This often happens because the stop loss has been set too tightly for the volatility of the instrument in question.

For example, when forex trading, a day trader who uses a 50 pip stop on a forex cross that has a normal daily range of 150 pips, is highly vulnerable to being stopped.

Whether his signal is a buy or sell, no matter how good his entry is, market volatility will stop him out.

Backtesting and developing a trading plan which includes the ATR value can reduce the risk to the forex trader.

If we are stock-trading and have a buy signal to establish a long-position, our trading rules might include monitoring our stockcharts for a break of the EMA.

A breach of that support may not be used as a sell signal only that a retracement is underway.

So far, the trade is profitable. This means that by trailing our stop we can protect a large portion of the profits we have.

A stop-loss placed 1 x ATR below the EMA will both protect our account and allow us to stay in the trade if the uptrend resumes.

Some traders may prefer to use a 2 or even 3 x ATR, but this is only advised if it allows for a risk/reward ratio of at least 1:2 (for every $1 risked, expected profit is $2).

Using the Chandelier Exit

An alternative strategy is the so-called “Chandelier” exit.

This is a trailing stop that places the stop a multiple of ATR below the highest high (if in a long position) or above the lowest low (if in a short position) since we entered the trade.    

If that seems complicated, some trading platforms now offer a separate indicator that will automatically calculate a trailing stop based on the ATR (see below) and allow the trader to select the desired ATR multiple.

A 2 x ATR trailing stop (blue dotted line) automatically plotted on the GBP/USD daily chart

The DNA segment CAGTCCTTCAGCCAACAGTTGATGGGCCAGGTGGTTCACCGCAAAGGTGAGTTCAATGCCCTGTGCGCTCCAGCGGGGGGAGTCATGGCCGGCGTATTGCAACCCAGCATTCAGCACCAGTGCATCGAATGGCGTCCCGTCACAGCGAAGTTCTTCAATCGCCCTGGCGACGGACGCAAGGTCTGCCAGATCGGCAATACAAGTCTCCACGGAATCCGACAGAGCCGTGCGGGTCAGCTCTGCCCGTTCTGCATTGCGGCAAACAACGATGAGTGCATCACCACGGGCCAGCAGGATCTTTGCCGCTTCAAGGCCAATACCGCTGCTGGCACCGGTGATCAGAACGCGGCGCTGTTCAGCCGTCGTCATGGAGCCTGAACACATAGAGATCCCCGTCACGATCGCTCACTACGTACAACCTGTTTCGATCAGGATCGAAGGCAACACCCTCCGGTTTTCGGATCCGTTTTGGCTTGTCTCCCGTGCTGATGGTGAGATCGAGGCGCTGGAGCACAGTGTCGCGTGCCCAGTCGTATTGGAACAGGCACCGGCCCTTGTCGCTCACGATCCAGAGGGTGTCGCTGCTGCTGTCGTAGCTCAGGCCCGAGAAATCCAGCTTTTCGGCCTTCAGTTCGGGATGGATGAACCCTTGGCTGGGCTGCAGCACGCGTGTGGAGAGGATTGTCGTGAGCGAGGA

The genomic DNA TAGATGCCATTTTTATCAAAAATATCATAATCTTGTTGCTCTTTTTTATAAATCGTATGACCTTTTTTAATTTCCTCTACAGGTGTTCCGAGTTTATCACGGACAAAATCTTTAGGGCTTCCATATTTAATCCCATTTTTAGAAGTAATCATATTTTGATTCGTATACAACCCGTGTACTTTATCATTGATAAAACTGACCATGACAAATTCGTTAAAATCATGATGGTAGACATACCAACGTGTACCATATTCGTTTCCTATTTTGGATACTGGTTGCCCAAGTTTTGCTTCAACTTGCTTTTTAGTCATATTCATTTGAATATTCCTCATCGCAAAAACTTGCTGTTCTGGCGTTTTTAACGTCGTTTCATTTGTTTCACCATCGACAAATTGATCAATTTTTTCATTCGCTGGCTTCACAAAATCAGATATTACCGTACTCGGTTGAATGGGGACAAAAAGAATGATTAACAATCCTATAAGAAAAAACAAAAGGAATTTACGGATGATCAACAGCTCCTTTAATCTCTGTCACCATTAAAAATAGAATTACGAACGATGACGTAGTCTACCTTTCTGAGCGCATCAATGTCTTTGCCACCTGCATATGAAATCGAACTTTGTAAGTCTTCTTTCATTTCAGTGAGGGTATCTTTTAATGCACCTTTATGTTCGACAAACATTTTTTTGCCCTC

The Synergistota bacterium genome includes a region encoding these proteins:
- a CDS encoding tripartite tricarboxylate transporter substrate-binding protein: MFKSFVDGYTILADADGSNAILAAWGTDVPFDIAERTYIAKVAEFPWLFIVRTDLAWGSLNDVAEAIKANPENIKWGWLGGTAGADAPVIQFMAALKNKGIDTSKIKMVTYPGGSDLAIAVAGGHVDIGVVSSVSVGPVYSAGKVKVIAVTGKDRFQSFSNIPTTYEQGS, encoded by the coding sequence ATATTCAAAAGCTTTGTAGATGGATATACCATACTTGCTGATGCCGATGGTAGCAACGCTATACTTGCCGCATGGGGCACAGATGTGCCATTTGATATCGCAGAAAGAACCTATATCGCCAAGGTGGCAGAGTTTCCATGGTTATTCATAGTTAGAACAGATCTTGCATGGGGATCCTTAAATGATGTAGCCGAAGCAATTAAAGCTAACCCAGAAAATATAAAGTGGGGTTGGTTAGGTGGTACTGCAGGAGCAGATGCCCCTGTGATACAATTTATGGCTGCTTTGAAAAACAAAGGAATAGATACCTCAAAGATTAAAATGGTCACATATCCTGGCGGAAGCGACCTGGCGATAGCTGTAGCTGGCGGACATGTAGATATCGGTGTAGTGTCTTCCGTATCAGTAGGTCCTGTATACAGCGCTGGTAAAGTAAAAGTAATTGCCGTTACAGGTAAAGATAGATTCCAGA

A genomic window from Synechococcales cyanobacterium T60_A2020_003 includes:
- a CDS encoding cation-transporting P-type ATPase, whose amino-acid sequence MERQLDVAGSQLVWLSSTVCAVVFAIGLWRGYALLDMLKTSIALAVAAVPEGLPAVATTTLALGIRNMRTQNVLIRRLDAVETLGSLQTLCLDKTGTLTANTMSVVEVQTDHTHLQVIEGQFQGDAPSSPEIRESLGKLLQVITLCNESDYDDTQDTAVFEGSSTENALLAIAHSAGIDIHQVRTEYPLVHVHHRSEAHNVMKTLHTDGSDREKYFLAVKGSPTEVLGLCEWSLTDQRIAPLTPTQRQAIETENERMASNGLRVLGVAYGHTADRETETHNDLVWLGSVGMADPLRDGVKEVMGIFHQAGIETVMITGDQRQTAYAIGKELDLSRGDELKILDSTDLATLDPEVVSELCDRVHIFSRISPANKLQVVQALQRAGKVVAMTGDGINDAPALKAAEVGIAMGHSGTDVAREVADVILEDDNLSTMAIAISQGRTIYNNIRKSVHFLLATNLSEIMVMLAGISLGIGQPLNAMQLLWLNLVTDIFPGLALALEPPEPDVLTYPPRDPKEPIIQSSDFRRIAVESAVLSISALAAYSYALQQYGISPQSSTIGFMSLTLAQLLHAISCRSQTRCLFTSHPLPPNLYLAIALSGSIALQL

Setting Profit Targets

Knowing the ATR can also help set realistic profit targets and to avoid entering trades that have little chance of success.

For instance, when trading forex, we may notice that the EURUSD has been trending strongly during the day.

If its current ATR is 100 pips and the day’s range is 90 pips, it is unlikely (though not impossible) thit will offer a good opportunity.

Similarly, let’s assume a position has good profitability but the price is approaching the current ATR level.

This might be a good time to look for possible signs of a reversal or consolidation in the candlestick patterns. This might be in the form of doji or pin bar candlesticks.

While we will never exit a trade based solely on an approach to the ATR. It’s essential to wait for a clear buy or sell signal. 

Conversely, if a buy or sell is signalled early in a session, the ATR may help set a profit target.

In any event, it is wise to set a target somewhat within the ATR, to maximize the chances of it being hit.

Also, it is also essential to be aware of any areas of support and resistance. These may or may not coincide with the target suggested by the ATR indicator.

Remember, this is just a measure of average volatility, and can be superseded by more immediate developments in price action.

There’s no point in setting ATR profit goals if it takes you into or beyond support and resistance levels. 

The Limitations of the Average True Range 

In summary, the ATR can be useful when trade planning and managing risk but it has its limitations.

Most importantly, the ATR is not a directional tool, nor does it provide entry or exit signals.

Moreover, a single ATR reading does not in itself provide any information about the strength of a trend.

Monitoring volatility and price changes can assist with our decision making – and this is the essential purpose of the indicator. 

More Articles From Wealthy Living

Disclosure: The author is not a licensed or registered investment adviser or broker/dealer. They are not providing you with individual investment advice. Please consult with a licensed investment professional before you invest your money.

Neither Tim Thomas nor Timothy Thomas Limited hold positions in the stocks, ETFs, mutual funds, forex, or commodities mentioned.

This article was produced and syndicated by Wealthy Living.

Featured Image Credit: Shutterstock